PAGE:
Members' Online Book: Navigation and Marine Electronics, Chapter 12 of 20

Marine Electronics Recommendations—Radar

Radar was useful on the day this picture was taken, but vital two days later when we transited the same area in thick fog.

Radar was useful on the day this picture was taken, but vital two days later when we transited the same area in thick fog.

Radar is, at least to Phyllis and me, the most important piece of marine electronics on our boat. Yes, more important than GPS or a chart plotter—we know how to find our position without GPS and we can navigate on paper charts, but neither of us can see in the dark or have x-ray vision to penetrate fog.

We also find radar’s ability to accurately measure the distance to an object and gauge if it’s moving, and if so how fast and in what direction, invaluable—humans are really lousy at this.

So, before we move on, I need to make clear that these recommendations are for those of you with similar needs to ours: radar is mission critical.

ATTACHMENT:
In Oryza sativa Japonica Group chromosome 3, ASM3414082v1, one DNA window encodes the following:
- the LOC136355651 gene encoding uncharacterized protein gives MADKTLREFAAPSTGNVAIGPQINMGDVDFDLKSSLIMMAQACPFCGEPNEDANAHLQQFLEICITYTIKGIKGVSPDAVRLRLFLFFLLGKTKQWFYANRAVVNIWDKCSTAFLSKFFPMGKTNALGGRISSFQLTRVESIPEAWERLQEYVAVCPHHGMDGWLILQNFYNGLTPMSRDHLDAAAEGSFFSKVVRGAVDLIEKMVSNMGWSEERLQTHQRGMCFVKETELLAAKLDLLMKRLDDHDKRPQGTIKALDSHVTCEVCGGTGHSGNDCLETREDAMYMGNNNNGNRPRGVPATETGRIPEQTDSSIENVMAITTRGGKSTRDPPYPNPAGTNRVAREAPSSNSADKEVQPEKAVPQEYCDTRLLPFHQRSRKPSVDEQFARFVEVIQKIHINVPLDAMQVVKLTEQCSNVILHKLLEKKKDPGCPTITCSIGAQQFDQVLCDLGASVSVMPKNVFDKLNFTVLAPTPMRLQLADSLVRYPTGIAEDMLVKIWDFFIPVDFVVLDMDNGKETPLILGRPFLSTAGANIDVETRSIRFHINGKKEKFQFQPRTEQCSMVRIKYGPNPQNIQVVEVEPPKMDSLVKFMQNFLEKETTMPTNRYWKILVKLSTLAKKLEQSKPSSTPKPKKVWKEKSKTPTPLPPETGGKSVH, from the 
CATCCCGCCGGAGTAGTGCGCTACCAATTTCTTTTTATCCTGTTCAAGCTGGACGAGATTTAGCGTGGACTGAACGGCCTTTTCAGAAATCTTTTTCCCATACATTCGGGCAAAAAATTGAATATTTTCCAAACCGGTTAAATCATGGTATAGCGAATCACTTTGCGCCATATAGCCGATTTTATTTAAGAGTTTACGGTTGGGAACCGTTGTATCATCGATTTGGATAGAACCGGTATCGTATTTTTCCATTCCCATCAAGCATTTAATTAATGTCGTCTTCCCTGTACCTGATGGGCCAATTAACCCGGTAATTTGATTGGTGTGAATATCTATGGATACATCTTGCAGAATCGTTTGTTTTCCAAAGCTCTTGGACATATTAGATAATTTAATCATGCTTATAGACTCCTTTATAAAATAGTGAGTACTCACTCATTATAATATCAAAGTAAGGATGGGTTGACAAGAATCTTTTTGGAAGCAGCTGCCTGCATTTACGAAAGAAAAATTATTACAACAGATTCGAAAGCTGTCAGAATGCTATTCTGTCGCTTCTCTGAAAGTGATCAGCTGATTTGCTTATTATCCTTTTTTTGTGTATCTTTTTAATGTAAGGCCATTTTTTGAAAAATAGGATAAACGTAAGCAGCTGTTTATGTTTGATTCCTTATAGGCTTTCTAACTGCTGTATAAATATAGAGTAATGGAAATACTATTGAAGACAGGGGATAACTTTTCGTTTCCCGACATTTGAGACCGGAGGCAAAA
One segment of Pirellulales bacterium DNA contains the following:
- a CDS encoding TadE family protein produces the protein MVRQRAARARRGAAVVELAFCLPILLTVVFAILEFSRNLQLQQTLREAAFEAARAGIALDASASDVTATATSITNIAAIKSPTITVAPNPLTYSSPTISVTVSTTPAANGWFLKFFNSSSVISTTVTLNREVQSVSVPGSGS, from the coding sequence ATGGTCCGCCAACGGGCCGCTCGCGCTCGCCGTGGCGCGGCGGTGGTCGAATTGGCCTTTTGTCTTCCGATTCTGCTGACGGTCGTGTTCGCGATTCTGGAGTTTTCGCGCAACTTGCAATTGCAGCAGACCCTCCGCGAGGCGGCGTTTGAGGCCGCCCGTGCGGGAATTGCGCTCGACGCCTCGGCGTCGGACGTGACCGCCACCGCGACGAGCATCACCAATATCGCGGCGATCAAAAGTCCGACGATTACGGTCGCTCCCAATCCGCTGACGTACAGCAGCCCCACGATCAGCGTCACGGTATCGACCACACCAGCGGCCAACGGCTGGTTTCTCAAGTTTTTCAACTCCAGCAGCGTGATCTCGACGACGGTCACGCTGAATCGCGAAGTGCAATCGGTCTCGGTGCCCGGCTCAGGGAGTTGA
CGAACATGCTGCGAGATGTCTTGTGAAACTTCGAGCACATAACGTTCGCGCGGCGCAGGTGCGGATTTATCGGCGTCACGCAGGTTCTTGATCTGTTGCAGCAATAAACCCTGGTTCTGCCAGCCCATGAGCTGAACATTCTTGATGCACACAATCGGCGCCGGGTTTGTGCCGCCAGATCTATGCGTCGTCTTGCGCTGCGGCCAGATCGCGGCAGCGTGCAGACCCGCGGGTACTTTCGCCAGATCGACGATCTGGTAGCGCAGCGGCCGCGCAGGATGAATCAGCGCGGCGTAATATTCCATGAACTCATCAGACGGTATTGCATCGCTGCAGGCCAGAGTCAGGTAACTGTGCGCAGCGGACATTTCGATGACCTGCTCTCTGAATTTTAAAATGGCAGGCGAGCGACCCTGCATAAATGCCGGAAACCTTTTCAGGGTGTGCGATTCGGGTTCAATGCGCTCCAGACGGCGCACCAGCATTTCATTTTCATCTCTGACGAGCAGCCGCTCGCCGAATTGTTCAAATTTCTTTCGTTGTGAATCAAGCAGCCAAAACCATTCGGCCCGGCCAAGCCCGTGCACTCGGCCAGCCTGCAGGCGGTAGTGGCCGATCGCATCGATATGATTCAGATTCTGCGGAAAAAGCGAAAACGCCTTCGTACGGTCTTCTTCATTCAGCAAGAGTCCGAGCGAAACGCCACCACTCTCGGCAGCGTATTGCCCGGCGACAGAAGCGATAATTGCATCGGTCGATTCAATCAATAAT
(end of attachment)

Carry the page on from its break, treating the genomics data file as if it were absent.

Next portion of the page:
(Also, if you have not read them already, you need to stop here and read this chapter and this one too.)

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Meet the Author

John

John was born and brought up in Bermuda and started sailing as a child, racing locally and offshore before turning to cruising. He has sailed over 100,000 miles, most of it on his McCurdy & Rhodes 56, Morgan's Cloud, including eight ocean races to Bermuda, culminating in winning his class twice in the Newport Bermuda Race. He has skippered a series of voyages in the North Atlantic, the majority of which have been to the high latitudes. John has been helping others go voyaging by sharing his experience for twenty years, first in yachting magazines and, for the last 12 years, as co-editor/publisher of AAC.

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